Post by: simonp on September 21, 2010, 09:02:58 am
Look at this from the old Mildenhall 300: Google Maps (http://maps.google.co.uk/maps?f=q&source=s_q&hl=en&geocode=&q=great+maplestead&sll=53.800651,-4.064941&sspn=23.912534,67.631836&ie=UTF8&hq=&hnear=Great+Maplestead,+Halstead,+United+Kingdom&ll=51.974069,0.626049&spn=0.024216,0.066047&z=15&layer=c&cbll=51.978284,0.614036&panoid=LjXVd81V1CarMvLOCCHBSg&cbp=12,241.53,,0,14.71)  Google Maps (http://maps.google.co.uk/maps?f=q&source=s_q&hl=en&geocode=&q=great+maplestead&sll=53.800651,-4.064941&sspn=23.912534,67.631836&ie=UTF8&hq=&hnear=Great+Maplestead,+Halstead,+United+Kingdom&layer=c&cbll=51.978077,0.60777&panoid=uWJ6FuLN2wWG9hdnLQHlwA&cbp=12,313.59,,0,8.92&ll=51.974069,0.626049&spn=0.024216,0.066047&z=15)

Worrying about a bit of gravel?!


Gravel & skog 'going up' doesn't count!





That's a descent iirc.
Title: Re: Routesheets and The Law
Post by: Chris S on September 21, 2010, 09:09:33 am
That's a descent iirc.

Indeed - and a technical one for riders of recumbent trikes; as experienced by one Mr D Larrington of this parish who experienced some serious stinging nettle interaction along there, a few years back.
Title: Re: Routesheets and The Law
Post by: TimO on September 21, 2010, 01:27:31 pm
Look at this from the old Mildenhall 300: Google Maps (http://maps.google.co.uk/maps?f=q&source=s_q&hl=en&geocode=&q=great+maplestead&sll=53.800651,-4.064941&sspn=23.912534,67.631836&ie=UTF8&hq=&hnear=Great+Maplestead,+Halstead,+United+Kingdom&ll=51.974069,0.626049&spn=0.024216,0.066047&z=15&layer=c&cbll=51.978284,0.614036&panoid=LjXVd81V1CarMvLOCCHBSg&cbp=12,241.53,,0,14.71)  Google Maps (http://maps.google.co.uk/maps?f=q&source=s_q&hl=en&geocode=&q=great+maplestead&sll=53.800651,-4.064941&sspn=23.912534,67.631836&ie=UTF8&hq=&hnear=Great+Maplestead,+Halstead,+United+Kingdom&layer=c&cbll=51.978077,0.60777&panoid=uWJ6FuLN2wWG9hdnLQHlwA&cbp=12,313.59,,0,8.92&ll=51.974069,0.626049&spn=0.024216,0.066047&z=15)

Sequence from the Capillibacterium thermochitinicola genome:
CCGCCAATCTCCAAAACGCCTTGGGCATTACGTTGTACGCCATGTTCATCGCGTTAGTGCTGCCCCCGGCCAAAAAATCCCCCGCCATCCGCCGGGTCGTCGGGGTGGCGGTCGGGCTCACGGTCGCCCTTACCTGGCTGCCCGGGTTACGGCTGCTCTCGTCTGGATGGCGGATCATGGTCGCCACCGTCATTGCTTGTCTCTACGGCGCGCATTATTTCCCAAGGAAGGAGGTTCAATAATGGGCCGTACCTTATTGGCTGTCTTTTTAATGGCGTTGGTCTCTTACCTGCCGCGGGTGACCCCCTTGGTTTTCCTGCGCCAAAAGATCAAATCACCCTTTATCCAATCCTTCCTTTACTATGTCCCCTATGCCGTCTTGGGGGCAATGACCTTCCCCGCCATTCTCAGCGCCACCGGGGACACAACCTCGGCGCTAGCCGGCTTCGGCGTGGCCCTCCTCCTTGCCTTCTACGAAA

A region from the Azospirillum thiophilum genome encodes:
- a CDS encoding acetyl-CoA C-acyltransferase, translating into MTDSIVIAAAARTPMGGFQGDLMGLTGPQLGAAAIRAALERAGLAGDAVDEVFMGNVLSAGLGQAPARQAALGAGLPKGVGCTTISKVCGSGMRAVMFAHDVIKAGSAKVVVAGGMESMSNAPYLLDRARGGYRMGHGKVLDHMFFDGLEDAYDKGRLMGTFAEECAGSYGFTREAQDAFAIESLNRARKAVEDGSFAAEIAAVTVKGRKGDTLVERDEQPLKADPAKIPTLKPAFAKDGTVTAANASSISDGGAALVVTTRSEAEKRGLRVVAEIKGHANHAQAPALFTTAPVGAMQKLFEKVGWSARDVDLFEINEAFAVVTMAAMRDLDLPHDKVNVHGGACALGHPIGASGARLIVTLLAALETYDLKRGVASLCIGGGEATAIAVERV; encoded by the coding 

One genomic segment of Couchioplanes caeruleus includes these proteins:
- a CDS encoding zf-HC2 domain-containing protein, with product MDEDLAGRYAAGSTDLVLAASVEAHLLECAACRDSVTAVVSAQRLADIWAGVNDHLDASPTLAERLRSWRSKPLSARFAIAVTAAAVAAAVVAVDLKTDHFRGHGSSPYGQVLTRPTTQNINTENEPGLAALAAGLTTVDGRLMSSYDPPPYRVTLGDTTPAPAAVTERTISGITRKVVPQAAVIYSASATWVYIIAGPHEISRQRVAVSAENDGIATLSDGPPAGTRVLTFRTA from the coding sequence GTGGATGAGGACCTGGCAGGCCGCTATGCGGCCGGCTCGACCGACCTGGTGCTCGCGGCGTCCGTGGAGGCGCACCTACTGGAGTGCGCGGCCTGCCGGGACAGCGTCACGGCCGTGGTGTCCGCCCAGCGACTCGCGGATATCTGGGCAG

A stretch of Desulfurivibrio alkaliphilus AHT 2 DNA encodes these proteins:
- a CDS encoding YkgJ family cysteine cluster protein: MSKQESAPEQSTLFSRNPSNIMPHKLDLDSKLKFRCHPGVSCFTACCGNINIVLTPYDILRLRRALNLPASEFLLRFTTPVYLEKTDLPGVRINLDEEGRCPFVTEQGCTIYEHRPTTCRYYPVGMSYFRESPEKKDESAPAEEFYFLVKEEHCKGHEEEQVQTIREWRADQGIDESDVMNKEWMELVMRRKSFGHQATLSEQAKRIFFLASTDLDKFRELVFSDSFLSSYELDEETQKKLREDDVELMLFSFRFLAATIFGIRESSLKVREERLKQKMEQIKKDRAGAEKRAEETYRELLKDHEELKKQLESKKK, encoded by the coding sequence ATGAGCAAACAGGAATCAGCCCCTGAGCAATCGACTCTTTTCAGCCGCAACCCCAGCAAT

Worrying about a bit of gravel?!

A bit OT, but amusingly when you get to the top of that road, there's a mirror at the junction, and you can see the Google Streetview car in it!

Google Streetview Car in mirror (http://maps.google.co.uk/maps?f=q&source=s_q&hl=en&geocode=&q=great+maplestead&sll=53.800651,-4.064941&sspn=23.912534,67.631836&ie=UTF8&hq=&hnear=Great+Maplestead,+Halstead,+United+Kingdom&layer=c&cbll=51.9765,0.600318&panoid=r3J9oIwN7dSt2b-8uVwo0A&cbp=12,257.41,,3,0.2&ll=51.97658,0.600386&spn=0.017791,0.038581&z=15)
Title: Re: Routesheets and The Law
Post by: Philip Whiteman on September 21, 2010, 03:40:21 pm
I read this thread by coincidence today.

I have just returned from route checking my Snowdrop and Sunrise Express Audax to be held in 19th February.  Checking the reliability of routesheets is for not so much of a worry in terms of the law but more a consideration to all the paying participants who are hoping for an enjoyable day out on their bikes.  The latter should be the prime motivation for accuracy.